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Marin v. Marin
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MAINE SUPREME JUDICIAL COURT					                                    Reporter of Decisions
Decision:	2002 ME 88
Docket:	   Yor-01-476
  on Briefs:	January 28, 2002
Decided:	June 4, 2002






	[¶1]		Michael Marin appeals from the District Court's (Springvale, Sheldon, J.)
denial of his motion to amend his divorce judgment to determine his parental rights and
responsibilities with regard to his eldest son.  Michael contends that the court erred in failing to
exercise its jurisdiction.  We agree, vacate, and remand.

                                                               I. BACKGROUND

	[¶2]		Michael and Kelly Marin, at the time of their divorce in November 2000, had
three children, the eldest of whom was eleven-year-old Justin.  In the month prior to the divorce,
in a separate guardianship proceeding, the York County Probate Court (Nadeau, J.) granted
coguardianship of Justin to Richard and Linda LeClair, Justin's maternal grandparents.  The
Probate Court stated that

Kelly Marin concedes that Michael Marin is the more stable parent who,
therefore, in the Court's view may be the more appropriate custodian when
and if the Court finds, pursuant to any subsequent Petition to Terminate Co-
Guardianship which any party may file at an appropriate time in the future,
that the Co-Guardianship granted herein should be terminated.

	[¶3]		The District Court (Springvale, Stavros, C.M.O.) entered a divorce judgment
that did not determine any custody or visitation issues regarding Justin, stating: "This order
makes no provision as to Justin who is in the custody of Linda LeClair, by York County Probate
Court order . . . ."

	[¶4]		In the Probate Court, the LeClairs moved to amend the guardianship judgment
to define the terms of Justin's visits with Michael.  The Probate Court denied the motion on
November 14, stating that the LeClairs already had full authority to regulate Justin's contact with
his parents. 

	[¶5]		Michael moved to amend the divorce judgment in the District Court to
determine his parental rights and responsibilities, including making his residence Justin's primary
residence, determining a schedule for parental contact, and awarding him child support.  The
District Court denied Michael's motion to amend the judgment, concluding that the motion was
barred by res judicata because Michael "had the opportunity to establish that his custody was in
Justin's best interest because that issue was germane to the Probate Court's decision on

                                                                           II. DISCUSSION

A. Res Judicata

	[¶6]		Michael contends that the court erred in concluding that the issues raised by
his motion to amend the divorce judgment were already decided by the Probate Court, and were
therefore barred by the doctrine of res judicata.

	[¶7]		We have recognized that there are two branches of res judicata: claim
preclusion and issue preclusion.  In re Kaleb D., 2001 ME 55, ¶ 7, 769 A.2d 179, 183.  The
present claim is not barred by res judicata because the parties do not raise the same claim or
issue.  The initial claim in the Probate Court was a claim for guardianship, not a claim for divorce. 
The Probate Court could only determine issues of parental rights and responsibilities as they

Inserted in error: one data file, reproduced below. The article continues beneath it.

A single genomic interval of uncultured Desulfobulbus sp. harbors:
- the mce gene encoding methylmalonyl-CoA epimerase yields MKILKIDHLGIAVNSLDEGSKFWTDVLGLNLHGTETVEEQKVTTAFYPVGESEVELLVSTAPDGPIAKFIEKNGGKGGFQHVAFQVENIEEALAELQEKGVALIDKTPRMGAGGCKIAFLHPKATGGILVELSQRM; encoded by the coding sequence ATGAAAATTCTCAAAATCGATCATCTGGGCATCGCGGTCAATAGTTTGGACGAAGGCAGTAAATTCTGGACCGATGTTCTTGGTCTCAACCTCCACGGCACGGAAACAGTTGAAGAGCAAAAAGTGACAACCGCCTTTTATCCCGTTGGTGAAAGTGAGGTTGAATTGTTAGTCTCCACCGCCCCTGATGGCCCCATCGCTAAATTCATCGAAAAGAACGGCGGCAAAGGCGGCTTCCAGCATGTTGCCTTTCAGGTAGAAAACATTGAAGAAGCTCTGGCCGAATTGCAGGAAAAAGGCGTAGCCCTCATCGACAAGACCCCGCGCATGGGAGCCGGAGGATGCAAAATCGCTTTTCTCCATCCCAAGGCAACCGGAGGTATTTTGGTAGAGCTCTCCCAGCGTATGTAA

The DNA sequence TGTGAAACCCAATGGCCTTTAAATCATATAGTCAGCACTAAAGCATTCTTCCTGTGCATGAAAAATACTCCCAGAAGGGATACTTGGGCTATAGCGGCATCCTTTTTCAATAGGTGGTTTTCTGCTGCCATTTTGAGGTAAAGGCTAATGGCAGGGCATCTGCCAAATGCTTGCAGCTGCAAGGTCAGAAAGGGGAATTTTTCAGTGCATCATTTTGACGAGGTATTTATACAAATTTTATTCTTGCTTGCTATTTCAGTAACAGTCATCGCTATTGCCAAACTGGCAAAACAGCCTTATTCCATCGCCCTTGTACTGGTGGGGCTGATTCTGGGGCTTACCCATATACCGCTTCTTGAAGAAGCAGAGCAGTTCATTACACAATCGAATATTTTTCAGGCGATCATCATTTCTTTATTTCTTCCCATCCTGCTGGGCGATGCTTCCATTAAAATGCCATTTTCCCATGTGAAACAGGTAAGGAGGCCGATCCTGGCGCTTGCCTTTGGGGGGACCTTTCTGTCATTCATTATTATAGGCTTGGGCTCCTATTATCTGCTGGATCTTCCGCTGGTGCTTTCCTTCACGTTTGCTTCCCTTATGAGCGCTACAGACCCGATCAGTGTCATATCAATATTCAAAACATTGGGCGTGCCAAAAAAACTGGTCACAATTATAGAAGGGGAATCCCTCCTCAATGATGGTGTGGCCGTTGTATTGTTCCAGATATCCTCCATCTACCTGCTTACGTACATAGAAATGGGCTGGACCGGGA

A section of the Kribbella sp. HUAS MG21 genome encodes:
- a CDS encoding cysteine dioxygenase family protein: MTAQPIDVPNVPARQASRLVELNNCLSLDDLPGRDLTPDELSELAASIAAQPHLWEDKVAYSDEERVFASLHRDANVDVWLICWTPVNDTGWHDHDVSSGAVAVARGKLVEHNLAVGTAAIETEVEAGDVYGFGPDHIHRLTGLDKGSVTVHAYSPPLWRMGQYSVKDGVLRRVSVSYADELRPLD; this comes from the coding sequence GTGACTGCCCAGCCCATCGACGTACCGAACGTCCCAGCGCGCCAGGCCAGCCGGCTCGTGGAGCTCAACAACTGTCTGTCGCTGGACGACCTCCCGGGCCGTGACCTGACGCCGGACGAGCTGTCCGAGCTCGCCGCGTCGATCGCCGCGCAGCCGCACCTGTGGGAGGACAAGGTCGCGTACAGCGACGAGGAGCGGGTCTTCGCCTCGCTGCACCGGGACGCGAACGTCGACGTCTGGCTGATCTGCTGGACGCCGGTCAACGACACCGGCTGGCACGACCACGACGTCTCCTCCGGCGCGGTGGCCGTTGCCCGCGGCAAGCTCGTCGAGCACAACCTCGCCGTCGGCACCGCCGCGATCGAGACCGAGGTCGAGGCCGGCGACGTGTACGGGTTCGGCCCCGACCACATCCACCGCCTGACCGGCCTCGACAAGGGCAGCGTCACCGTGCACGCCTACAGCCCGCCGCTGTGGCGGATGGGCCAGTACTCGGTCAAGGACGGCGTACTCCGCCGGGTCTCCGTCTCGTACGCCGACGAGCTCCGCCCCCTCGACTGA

related to the guardianship proceeding in which they arose.  The Probate Court named guardians
for Justin and suggested a preference for Michael having custody if the guardianship terminated,
but it did not render a judgment regarding Michael's and Kelly's parental rights and
responsibilities.  Thus, the District Court erred in concluding that the claim was barred by the
doctrine of res judicata.

B. Jurisdiction of the District Court

	[¶8]		Michael contends that the District Court should have declared the Probate
Court order null and void because the Probate Court acted beyond the limits of the guardianship
statute, 18-A M.R.S.A. § 5-204(c) (1998), in granting the LeClairs rights over all decisions
pertaining to Justin.  According to Michael, the District Court should have exercised its
concurrent jurisdiction over issues regarding Justin's residence and visitation pursuant to 19-A
M.R.S.A. § 1654 (1998 & Supp. 2001).

	[¶9]		"The Probate Court is a statutory court of limited jurisdiction and its actions
are void unless taken pursuant to statutory authority."  In re Joseph B.G., 1997 ME 210, ¶ 5,
704 A.2d 327, 328.  The Probate Court "has exclusive jurisdiction over guardianship
proceedings."  18-A M.R.S.A. § 5-102 (1998).  The District and Probate Courts share concurrent
jurisdiction over issues of parental rights and responsibilities.  19-A M.R.S.A. § 1654.

	[¶10]		We do not accept Michael's attempt to avoid the Probate Court's
guardianship decision and seek custody of Justin in a divorce proceeding to which the LeClairs
cannot be parties.  The District Court lacks the authority to modify the LeClairs' rights as
guardians.  Nonetheless, it has jurisdiction to determine parental rights and responsibilities as
between Justin's parents subject to the outstanding guardianship, and it erred in failing to do so.{1}

	The entry is:

Judgment vacated and remanded for the determination of
the parents' rights and responsibilities with regard to Justin
subject to the guardianship of the Probate Court.


Attorney for appellant:

Paul Aranson, Esq.

Scaccia, Lenkowski & Aranson

P O Box 929

Sanford, ME 04073


Plaintiff did not file a brief.

Guardian ad Litem:

Lisa M. White, Esq.

P O Box 1139

Sanford, ME 04073

FOOTNOTES******************************** {1} . In circumstances where the District Court and Probate Court are both exercising their concurrent jurisdiction in matters of child custody it may be advisable for the courts to confer by telephone.